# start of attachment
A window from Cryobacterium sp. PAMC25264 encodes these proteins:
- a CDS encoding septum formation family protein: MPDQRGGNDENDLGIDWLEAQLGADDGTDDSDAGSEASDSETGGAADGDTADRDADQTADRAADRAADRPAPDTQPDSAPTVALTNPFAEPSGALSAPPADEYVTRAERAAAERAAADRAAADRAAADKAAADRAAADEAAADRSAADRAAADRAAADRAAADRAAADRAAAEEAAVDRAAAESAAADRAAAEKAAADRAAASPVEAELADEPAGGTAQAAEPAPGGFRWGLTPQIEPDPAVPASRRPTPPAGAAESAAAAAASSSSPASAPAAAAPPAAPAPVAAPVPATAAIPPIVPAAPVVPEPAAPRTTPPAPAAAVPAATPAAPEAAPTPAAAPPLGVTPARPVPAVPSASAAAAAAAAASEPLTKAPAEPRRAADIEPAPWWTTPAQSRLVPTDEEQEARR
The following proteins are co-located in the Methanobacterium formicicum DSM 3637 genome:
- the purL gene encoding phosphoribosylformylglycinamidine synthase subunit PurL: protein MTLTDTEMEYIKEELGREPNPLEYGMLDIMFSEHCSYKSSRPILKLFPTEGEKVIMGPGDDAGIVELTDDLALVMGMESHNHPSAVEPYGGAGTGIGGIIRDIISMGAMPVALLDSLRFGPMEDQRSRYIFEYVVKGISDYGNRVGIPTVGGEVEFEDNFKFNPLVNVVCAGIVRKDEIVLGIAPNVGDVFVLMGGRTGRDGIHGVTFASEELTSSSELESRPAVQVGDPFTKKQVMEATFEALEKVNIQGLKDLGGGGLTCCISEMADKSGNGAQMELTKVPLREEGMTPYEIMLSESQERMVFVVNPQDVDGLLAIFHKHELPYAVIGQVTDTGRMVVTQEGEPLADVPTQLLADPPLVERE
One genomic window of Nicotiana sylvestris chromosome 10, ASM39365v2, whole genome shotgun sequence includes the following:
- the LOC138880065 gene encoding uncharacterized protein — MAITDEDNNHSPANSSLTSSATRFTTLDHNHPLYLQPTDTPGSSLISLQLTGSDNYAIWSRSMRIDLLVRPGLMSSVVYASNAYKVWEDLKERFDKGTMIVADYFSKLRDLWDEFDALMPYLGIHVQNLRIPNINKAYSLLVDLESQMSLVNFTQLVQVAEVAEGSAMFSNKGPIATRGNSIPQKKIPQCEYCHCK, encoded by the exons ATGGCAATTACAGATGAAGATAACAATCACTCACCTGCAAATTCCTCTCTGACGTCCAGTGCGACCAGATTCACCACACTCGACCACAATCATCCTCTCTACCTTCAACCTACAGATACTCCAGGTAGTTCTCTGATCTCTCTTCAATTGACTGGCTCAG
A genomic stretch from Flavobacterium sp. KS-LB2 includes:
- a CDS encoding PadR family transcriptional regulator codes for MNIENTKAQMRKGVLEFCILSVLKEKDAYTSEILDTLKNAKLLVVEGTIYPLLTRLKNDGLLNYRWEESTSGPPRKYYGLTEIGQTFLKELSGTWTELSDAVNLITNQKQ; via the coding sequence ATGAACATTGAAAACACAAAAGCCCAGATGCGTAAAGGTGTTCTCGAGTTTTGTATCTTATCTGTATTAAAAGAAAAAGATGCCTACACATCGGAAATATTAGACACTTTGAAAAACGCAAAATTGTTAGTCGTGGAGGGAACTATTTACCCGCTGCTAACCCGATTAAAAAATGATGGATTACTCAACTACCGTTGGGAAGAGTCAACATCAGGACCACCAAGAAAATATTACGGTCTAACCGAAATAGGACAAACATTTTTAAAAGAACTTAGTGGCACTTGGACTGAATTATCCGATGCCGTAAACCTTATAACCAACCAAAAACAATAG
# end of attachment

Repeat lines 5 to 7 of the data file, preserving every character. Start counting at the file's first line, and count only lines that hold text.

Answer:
One genomic window of Nicotiana sylvestris chromosome 10, ASM39365v2, whole genome shotgun sequence includes the following:
- the LOC138880065 gene encoding uncharacterized protein — MAITDEDNNHSPANSSLTSSATRFTTLDHNHPLYLQPTDTPGSSLISLQLTGSDNYAIWSRSMRIDLLVRPGLMSSVVYASNAYKVWEDLKERFDKGTMIVADYFSKLRDLWDEFDALMPYLGIHVQNLRIPNINKAYSLLVDLESQMSLVNFTQLVQVAEVAEGSAMFSNKGPIATRGNSIPQKKIPQCEYCHCK, encoded by the exons ATGGCAATTACAGATGAAGATAACAATCACTCACCTGCAAATTCCTCTCTGACGTCCAGTGCGACCAGATTCACCACACTCGACCACAATCATCCTCTCTACCTTCAACCTACAGATACTCCAGGTAGTTCTCTGATCTCTCTTCAATTGACTGGCTCAG
A genomic stretch from Flavobacterium sp. KS-LB2 includes: